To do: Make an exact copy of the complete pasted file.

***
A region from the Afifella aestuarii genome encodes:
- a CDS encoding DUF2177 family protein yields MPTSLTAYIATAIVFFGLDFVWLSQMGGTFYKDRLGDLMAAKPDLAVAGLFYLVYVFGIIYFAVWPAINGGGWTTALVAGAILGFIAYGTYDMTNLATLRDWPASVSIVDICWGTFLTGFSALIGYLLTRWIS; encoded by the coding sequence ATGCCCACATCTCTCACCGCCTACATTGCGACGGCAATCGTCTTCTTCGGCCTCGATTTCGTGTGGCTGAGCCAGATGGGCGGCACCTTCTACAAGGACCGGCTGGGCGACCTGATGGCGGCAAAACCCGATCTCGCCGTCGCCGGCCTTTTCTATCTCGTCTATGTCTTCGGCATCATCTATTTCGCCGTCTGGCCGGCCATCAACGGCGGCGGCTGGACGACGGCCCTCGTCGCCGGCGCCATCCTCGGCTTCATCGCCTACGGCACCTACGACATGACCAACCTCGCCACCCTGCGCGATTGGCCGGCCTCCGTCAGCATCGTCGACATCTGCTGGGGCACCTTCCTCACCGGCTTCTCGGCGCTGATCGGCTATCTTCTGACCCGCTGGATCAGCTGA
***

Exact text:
A region from the Afifella aestuarii genome encodes:
- a CDS encoding DUF2177 family protein yields MPTSLTAYIATAIVFFGLDFVWLSQMGGTFYKDRLGDLMAAKPDLAVAGLFYLVYVFGIIYFAVWPAINGGGWTTALVAGAILGFIAYGTYDMTNLATLRDWPASVSIVDICWGTFLTGFSALIGYLLTRWIS; encoded by the coding sequence ATGCCCACATCTCTCACCGCCTACATTGCGACGGCAATCGTCTTCTTCGGCCTCGATTTCGTGTGGCTGAGCCAGATGGGCGGCACCTTCTACAAGGACCGGCTGGGCGACCTGATGGCGGCAAAACCCGATCTCGCCGTCGCCGGCCTTTTCTATCTCGTCTATGTCTTCGGCATCATCTATTTCGCCGTCTGGCCGGCCATCAACGGCGGCGGCTGGACGACGGCCCTCGTCGCCGGCGCCATCCTCGGCTTCATCGCCTACGGCACCTACGACATGACCAACCTCGCCACCCTGCGCGATTGGCCGGCCTCCGTCAGCATCGTCGACATCTGCTGGGGCACCTTCCTCACCGGCTTCTCGGCGCTGATCGGCTATCTTCTGACCCGCTGGATCAGCTGA